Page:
The old 50’s commonplace that gets dusted off for War of the Planets is that of the body-stealing alien hive-mind. It’s New Year’s Eve, and most people’s attention is on other things when Captain Jack Dubois (Carlo Giustini, returning as a different character from the one he had played in The Wild, Wild Planet) reports for his shift as the officer of the watch at the headquarters of the United Democracies Space Command. He never assumes his post, however, for no sooner has his driver dropped him off at the base than he is set upon by what looks like a cloud of glowing, green steam and evidently possessed. Meanwhile, the officer whom Dubois was supposed to be relieving is hearing reports of strange goings on in the vicinity of Space Station Delta 2. The station staff have been seeing odd green lights blinking out in space, communications between headquarters and Delta 2 are hampered by unusual interference, and the Geiger counters aboard the station are giving readings that ought to be impossible. The captain dismisses the lights and the accompanying interference as the effects of “space aurora,” and attributes the Geiger readings to equipment malfunction. Then he and his staff settle in to observe the festivities aboard Space Station Gamma 1, where Commander Mike Halstead (Tony Russel, reprising his Wild, Wild Planet role) is pulling out all the stops to commemorate the new year with, among other things, a ludicrous display of zero-g acrobatics. Gamma 1 is overrun with guests of the crew, and such an orgy of go-go dancing, micro-miniskirts, drinking, and party streamers would not be seen again until The X from Outer Space.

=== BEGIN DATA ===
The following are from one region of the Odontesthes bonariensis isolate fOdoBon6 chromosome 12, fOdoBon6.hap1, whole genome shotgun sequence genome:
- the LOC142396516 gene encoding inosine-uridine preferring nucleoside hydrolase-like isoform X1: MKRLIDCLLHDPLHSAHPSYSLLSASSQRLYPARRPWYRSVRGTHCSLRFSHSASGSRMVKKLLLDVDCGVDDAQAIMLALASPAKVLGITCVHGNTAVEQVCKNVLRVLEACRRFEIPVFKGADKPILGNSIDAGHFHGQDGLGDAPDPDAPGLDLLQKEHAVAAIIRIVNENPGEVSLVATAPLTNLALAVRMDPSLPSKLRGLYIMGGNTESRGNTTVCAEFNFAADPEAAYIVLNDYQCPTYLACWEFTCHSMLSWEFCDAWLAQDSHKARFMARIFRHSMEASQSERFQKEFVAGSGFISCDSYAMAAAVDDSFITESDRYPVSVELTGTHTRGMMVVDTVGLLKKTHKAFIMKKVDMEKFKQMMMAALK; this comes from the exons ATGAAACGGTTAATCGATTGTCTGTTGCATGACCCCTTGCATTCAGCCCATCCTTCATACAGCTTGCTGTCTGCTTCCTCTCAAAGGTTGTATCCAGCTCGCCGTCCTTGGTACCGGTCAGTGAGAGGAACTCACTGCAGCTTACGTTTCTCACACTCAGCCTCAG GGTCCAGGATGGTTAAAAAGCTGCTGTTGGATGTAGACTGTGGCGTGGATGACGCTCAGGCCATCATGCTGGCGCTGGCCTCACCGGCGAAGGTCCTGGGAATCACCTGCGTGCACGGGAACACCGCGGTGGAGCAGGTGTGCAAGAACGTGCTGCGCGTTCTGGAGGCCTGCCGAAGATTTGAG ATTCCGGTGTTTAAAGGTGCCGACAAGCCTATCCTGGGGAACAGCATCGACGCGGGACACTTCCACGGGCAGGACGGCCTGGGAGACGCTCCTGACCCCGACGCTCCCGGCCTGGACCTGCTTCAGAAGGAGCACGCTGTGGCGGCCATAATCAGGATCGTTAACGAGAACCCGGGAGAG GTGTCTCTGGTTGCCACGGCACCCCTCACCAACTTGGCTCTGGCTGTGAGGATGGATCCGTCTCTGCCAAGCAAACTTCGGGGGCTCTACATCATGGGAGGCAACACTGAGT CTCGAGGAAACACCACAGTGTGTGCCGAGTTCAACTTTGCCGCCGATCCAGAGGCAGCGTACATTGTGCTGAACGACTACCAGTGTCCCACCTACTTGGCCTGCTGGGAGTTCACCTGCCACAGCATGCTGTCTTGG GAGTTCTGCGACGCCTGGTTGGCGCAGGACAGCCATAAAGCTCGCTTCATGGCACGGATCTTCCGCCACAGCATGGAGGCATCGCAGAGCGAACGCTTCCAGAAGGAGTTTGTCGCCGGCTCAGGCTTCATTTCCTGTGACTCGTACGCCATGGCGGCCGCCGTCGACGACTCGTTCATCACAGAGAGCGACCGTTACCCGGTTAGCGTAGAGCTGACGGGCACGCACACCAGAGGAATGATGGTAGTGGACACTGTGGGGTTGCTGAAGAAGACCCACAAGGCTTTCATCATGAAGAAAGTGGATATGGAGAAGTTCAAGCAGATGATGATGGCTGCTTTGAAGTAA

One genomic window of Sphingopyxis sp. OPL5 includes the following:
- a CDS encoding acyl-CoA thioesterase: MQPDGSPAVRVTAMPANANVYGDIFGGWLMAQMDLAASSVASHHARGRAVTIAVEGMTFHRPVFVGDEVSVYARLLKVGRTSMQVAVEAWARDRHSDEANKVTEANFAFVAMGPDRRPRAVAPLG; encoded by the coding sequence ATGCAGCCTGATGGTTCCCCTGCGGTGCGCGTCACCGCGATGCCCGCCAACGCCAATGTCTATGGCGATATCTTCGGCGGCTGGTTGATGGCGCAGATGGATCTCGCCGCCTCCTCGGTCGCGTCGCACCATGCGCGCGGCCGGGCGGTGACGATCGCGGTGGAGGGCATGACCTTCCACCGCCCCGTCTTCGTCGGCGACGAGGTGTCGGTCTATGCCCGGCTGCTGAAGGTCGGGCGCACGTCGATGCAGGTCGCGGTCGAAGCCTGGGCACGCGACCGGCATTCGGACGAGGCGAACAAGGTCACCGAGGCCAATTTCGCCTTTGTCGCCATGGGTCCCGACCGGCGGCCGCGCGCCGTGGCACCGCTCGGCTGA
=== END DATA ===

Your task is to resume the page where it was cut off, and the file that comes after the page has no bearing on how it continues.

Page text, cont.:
The party— along with Halstead’s efforts to cheat on his girlfriend, communications officer Lieutenant Connie Gomez (Lisa Gastoni, also returning from The Wild, Wild Planet)— is interrupted, however, when Delta 2 sends out an all-frequencies distress call, reporting an attack by tens of thousands of insubstantial enemies. General Halstead (Massimo Serato, from The Loves of Hercules and Women in Cell Block 7, who had played Dr. Nurmi in the previous movie), Mike’s father and commander in chief of the UD military, orders all of the space stations in his jurisdiction cleared of civilians, and dispatches a Jupiter-class rocket cruiser under the command of Captain Tice (Nando Angelini, of 2+5 Mission Hydra and Bloody Pit of Horror) to Delta 2 for a reconnaissance mission. Tice and his men find the station for all practical purposes uninhabited. Everyone aboard is either dead or in some kind of suspended animation, and there is no sign whatsoever of how they came to be that way. But just as Tice is making his report to headquarters, Delta 2’s attackers return, overwhelming the investigating soldiers and subjecting them to exactly the same treatment as we saw administered earlier to Captain Dubois. Then, incredibly, the space station itself vanishes without a trace. General Halstead, badly shaken, orders the total evacuation of all the other stations, but his son defies his directives by staying aboard Gamma 1 with a security team led by his first officer, Jake Jacowitz (Franco Nero, the last of the returning lead players from The Wild, Wild Planet), and another man identified only as Ken (this character is misidentified in the Internet Movie Database, and is not specifically credited in the film itself; your guess as to who plays him is as good as mine). When Gamma 1 comes under attack, the younger Halstead and his men fight back, locking themselves within the station’s lead-titanium inner core, and flooding the outer ring with radiation. The radiation succeeds where lasers fail, and the aliens withdraw after suffering massive casualties. Then and only then does Commander Halstead return to Earth with his troops.